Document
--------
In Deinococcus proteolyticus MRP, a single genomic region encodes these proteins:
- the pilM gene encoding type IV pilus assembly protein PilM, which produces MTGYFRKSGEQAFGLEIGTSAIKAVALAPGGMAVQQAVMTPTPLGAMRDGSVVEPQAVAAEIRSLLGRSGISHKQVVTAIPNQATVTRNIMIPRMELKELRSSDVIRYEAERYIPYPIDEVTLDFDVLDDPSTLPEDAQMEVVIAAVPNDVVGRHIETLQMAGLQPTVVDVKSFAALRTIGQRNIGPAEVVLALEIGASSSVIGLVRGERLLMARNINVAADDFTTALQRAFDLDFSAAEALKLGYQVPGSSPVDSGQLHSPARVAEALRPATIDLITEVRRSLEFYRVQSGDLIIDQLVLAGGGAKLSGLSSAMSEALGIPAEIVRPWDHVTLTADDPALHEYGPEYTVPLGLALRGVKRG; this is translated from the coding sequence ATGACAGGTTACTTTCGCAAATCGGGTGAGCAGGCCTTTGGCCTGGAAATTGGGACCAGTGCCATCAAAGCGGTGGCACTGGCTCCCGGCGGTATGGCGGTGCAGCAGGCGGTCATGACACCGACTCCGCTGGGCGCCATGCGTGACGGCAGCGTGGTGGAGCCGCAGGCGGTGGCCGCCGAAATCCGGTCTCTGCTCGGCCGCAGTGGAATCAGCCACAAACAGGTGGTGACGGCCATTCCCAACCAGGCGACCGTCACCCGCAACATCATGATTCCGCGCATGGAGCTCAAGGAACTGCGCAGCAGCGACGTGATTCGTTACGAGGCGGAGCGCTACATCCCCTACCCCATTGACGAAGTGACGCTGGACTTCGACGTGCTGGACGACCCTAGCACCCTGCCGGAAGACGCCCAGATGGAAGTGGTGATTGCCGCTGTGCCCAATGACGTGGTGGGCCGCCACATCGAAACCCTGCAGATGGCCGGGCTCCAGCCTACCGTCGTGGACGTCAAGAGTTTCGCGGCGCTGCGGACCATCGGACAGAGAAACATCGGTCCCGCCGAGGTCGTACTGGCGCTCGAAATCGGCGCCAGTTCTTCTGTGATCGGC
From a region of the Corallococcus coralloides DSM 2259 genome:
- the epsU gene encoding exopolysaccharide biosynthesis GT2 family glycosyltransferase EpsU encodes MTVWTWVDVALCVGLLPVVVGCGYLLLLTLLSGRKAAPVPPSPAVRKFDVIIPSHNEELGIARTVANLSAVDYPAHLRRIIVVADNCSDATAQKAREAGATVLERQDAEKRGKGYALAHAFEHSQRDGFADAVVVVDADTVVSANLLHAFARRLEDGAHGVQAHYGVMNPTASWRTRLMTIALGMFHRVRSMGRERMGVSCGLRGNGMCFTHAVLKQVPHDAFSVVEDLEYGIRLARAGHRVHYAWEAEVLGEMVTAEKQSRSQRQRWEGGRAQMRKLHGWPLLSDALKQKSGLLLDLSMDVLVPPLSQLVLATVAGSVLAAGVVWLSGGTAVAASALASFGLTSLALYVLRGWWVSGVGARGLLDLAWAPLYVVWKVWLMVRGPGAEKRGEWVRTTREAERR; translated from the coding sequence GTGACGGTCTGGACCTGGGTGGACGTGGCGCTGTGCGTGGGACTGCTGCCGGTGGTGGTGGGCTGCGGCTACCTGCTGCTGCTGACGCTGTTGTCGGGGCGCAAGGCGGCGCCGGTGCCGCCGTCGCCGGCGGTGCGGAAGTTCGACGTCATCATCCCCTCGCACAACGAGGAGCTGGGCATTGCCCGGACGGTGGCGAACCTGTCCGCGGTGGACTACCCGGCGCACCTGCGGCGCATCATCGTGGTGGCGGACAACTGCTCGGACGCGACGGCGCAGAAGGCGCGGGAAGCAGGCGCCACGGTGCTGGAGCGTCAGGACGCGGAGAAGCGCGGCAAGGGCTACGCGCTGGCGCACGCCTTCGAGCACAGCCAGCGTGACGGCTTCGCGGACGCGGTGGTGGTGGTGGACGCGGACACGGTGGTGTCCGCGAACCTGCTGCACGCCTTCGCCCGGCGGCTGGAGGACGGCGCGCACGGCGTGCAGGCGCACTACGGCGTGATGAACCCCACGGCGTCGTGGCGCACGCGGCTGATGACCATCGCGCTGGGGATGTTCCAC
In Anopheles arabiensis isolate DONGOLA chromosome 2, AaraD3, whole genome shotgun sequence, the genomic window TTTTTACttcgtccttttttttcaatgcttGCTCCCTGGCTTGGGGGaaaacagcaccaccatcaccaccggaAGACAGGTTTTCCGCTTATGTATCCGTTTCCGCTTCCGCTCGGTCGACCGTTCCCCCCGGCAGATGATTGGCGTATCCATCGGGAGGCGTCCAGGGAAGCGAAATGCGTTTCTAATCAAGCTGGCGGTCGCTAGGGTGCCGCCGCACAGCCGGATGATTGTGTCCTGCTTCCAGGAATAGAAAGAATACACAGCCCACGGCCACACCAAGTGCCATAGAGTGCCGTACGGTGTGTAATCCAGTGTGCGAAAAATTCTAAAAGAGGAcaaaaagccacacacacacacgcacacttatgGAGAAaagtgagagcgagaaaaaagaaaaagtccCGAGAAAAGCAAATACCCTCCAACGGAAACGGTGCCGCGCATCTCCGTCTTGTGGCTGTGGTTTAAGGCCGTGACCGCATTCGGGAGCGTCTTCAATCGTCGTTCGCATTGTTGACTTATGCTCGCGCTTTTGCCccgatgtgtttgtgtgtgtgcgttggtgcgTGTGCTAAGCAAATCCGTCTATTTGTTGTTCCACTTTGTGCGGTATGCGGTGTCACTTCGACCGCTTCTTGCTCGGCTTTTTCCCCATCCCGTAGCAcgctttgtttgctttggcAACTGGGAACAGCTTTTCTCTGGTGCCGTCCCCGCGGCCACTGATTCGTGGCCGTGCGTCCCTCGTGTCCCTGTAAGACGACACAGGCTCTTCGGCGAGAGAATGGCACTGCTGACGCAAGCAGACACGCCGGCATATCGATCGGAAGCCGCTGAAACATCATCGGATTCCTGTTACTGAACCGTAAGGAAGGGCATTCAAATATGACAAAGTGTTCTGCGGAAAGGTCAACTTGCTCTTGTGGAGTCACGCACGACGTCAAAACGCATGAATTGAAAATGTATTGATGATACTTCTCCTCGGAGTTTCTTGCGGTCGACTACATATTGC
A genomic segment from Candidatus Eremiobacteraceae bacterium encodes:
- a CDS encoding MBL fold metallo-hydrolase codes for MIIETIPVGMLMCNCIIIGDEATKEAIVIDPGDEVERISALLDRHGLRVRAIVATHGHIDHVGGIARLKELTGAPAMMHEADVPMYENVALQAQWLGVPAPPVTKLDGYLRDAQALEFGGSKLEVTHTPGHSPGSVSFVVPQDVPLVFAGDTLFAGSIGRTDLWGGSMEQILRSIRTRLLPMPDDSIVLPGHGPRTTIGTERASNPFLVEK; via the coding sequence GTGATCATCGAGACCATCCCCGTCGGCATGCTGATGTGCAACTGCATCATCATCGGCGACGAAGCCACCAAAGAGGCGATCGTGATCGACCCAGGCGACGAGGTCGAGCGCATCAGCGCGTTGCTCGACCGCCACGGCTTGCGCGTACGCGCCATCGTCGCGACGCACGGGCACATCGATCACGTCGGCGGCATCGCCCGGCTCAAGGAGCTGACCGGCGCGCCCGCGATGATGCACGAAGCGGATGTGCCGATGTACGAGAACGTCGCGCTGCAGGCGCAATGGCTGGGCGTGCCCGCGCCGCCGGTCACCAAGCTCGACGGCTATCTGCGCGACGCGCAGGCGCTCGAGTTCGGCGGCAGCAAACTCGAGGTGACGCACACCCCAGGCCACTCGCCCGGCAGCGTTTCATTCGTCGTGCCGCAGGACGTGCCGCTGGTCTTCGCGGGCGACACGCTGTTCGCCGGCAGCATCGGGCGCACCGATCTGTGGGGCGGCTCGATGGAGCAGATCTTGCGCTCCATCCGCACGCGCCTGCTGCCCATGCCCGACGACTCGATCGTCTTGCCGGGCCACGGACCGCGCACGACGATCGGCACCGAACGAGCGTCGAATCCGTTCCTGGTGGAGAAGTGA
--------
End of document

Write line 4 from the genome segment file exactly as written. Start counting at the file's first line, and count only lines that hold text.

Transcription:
- the epsU gene encoding exopolysaccharide biosynthesis GT2 family glycosyltransferase EpsU encodes MTVWTWVDVALCVGLLPVVVGCGYLLLLTLLSGRKAAPVPPSPAVRKFDVIIPSHNEELGIARTVANLSAVDYPAHLRRIIVVADNCSDATAQKAREAGATVLERQDAEKRGKGYALAHAFEHSQRDGFADAVVVVDADTVVSANLLHAFARRLEDGAHGVQAHYGVMNPTASWRTRLMTIALGMFHRVRSMGRERMGVSCGLRGNGMCFTHAVLKQVPHDAFSVVEDLEYGIRLARAGHRVHYAWEAEVLGEMVTAEKQSRSQRQRWEGGRAQMRKLHGWPLLSDALKQKSGLLLDLSMDVLVPPLSQLVLATVAGSVLAAGVVWLSGGTAVAASALASFGLTSLALYVLRGWWVSGVGARGLLDLAWAPLYVVWKVWLMVRGPGAEKRGEWVRTTREAERR; translated from the coding sequence GTGACGGTCTGGACCTGGGTGGACGTGGCGCTGTGCGTGGGACTGCTGCCGGTGGTGGTGGGCTGCGGCTACCTGCTGCTGCTGACGCTGTTGTCGGGGCGCAAGGCGGCGCCGGTGCCGCCGTCGCCGGCGGTGCGGAAGTTCGACGTCATCATCCCCTCGCACAACGAGGAGCTGGGCATTGCCCGGACGGTGGCGAACCTGTCCGCGGTGGACTACCCGGCGCACCTGCGGCGCATCATCGTGGTGGCGGACAACTGCTCGGACGCGACGGCGCAGAAGGCGCGGGAAGCAGGCGCCACGGTGCTGGAGCGTCAGGACGCGGAGAAGCGCGGCAAGGGCTACGCGCTGGCGCACGCCTTCGAGCACAGCCAGCGTGACGGCTTCGCGGACGCGGTGGTGGTGGTGGACGCGGACACGGTGGTGTCCGCGAACCTGCTGCACGCCTTCGCCCGGCGGCTGGAGGACGGCGCGCACGGCGTGCAGGCGCACTACGGCGTGATGAACCCCACGGCGTCGTGGCGCACGCGGCTGATGACCATCGCGCTGGGGATGTTCCAC